Two Entura engineers have received the top accolades at the Tasmania Engineering Excellence Awards for creating safe and sustainable power and water solutions.
Principal consultant, electrical primary systems, Donald Vaughan was named Professional Engineer of the Year and engineer Lyndon Johnson won the Young Professional Engineer of the Year award at a gala event in Hobart last night.
“Donald is an industry authority on the connection of wind and solar farms to weak grids and the power system dynamics of low-inertia networks,” Entura managing director Tammy Chu said.
“Donald’s knowledge and experience places him at the forefront of efforts in Australia to transition to a renewables-based energy sector and we’re very proud to have him as part of our technical leadership team.
“Lyndon has pioneered powerful new 3D methods for presenting and interpreting data. His work will improve engineering efficiency and accuracy, and offers safety benefits for power and water assets and for communities.”
As divisional winners, both Donald and Lyndon automatically progress to consideration for the national Engineer of the Year award, which will be announced later this year.
Mr Vaughan said he was honoured to receive the award.
“I’m delighted to be recognised as an advocate for the value of engineering, and for supporting a clean energy future,” he said.
“Enabling more renewable energy in a way that is sympathetic to the needs of the wider power system is a major contribution engineers can make towards the good of communities and the environment.”
Two of Entura’s projects were also selected as finalists for the Tasmania Engineering Excellence Awards: the Kidston Pumped Storage Hydro Project in Far North Queensland and the Yap Hybrid Renewable Energy Power System on the North Pacific island of Yap, in the Federated States of Micronesia.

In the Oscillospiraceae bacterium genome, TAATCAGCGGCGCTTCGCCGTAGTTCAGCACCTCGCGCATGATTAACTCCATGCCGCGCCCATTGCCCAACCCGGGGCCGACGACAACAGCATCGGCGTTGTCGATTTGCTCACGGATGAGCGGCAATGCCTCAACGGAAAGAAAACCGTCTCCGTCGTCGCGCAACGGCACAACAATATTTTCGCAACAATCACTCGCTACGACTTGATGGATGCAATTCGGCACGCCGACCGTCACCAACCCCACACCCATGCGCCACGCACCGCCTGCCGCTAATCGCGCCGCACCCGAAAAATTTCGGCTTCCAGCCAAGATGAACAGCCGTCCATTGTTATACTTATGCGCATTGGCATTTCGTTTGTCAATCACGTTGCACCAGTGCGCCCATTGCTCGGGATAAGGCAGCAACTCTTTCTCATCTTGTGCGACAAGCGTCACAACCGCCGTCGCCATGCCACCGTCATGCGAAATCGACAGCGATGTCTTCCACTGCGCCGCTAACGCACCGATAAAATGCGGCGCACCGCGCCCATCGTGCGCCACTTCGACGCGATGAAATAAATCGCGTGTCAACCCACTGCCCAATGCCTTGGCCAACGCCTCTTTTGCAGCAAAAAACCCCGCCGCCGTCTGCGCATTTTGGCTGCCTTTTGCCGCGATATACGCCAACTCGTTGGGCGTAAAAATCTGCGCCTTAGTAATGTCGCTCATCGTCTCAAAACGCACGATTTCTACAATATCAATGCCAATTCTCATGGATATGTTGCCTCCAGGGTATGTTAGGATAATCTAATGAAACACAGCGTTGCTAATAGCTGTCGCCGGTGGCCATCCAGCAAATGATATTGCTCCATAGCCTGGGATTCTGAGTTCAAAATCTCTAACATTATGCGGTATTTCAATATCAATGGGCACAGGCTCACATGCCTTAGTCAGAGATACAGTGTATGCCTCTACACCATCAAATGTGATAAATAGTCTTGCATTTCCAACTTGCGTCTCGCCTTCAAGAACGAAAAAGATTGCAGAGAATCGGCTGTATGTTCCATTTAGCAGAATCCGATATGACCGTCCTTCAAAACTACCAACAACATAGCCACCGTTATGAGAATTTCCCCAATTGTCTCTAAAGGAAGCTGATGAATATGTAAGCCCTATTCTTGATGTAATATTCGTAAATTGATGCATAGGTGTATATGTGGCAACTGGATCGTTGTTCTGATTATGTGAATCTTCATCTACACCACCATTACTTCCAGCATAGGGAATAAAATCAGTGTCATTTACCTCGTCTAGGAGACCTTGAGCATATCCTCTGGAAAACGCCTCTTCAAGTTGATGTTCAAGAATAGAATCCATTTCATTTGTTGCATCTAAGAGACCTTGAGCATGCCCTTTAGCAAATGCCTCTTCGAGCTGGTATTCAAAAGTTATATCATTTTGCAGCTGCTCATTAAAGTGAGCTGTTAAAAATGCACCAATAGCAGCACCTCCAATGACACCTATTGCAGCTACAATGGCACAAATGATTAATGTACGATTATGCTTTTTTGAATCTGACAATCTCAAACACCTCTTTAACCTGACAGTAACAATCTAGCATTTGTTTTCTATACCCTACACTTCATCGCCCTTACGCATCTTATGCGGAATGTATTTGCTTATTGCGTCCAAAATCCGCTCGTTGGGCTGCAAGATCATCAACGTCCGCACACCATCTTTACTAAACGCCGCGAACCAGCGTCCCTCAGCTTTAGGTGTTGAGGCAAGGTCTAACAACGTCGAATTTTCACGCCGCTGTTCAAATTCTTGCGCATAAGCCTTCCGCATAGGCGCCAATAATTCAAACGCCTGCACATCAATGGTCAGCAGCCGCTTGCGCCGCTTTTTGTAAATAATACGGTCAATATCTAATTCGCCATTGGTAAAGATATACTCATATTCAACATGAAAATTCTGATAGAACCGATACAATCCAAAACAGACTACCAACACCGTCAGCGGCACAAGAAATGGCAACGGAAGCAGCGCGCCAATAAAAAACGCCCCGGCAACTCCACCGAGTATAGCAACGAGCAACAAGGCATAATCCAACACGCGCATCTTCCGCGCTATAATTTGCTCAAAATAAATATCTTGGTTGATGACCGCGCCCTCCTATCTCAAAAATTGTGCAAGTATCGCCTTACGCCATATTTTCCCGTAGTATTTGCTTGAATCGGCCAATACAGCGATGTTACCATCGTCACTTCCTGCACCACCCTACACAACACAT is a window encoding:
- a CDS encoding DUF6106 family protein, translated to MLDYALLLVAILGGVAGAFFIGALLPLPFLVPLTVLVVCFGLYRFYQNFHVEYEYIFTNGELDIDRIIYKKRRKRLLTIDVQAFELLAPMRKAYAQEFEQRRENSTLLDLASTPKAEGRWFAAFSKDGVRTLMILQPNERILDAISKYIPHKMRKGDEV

Entura’s comprehensive studies and investigations undertaken for Genex Power’s Kidston Pumped Storage Hydro Project provided confidence in the configuration, design and feasibility of this significant project, the first pumped hydro energy storage project set to be built in Australia in decades.
“Entura’s successful completion of this feasibility study supports the resurgence of interest in pumped hydro, which is an efficient, cost-effective large-scale energy storage solution,” Entura principal consultant, civil engineering, Richard Herweynen said.
“Australia’s transformation towards high-quality, reliable, affordable and sustainable energy will require large-scale storage to enable weather-dependent ‘intermittent’ renewable generation (such as wind and solar) to be transformed into fully ‘dispatchable’ energy.”
On the North Pacific island of Yap, Entura delivered a hybrid renewable energy power system.
“Our team designed and detailed the power system architecture to transform what was a manually operated 100 per cent diesel power station into a flexible, integrated and automated power system including more wind and solar generation combined with efficient diesels,” Entura project manager Dean Haley said.
The advanced hybrid power system is enabling Yap to experience up to 70 per cent renewable energy in the system when conditions allow, with an overall average of 17 per cent renewable energy.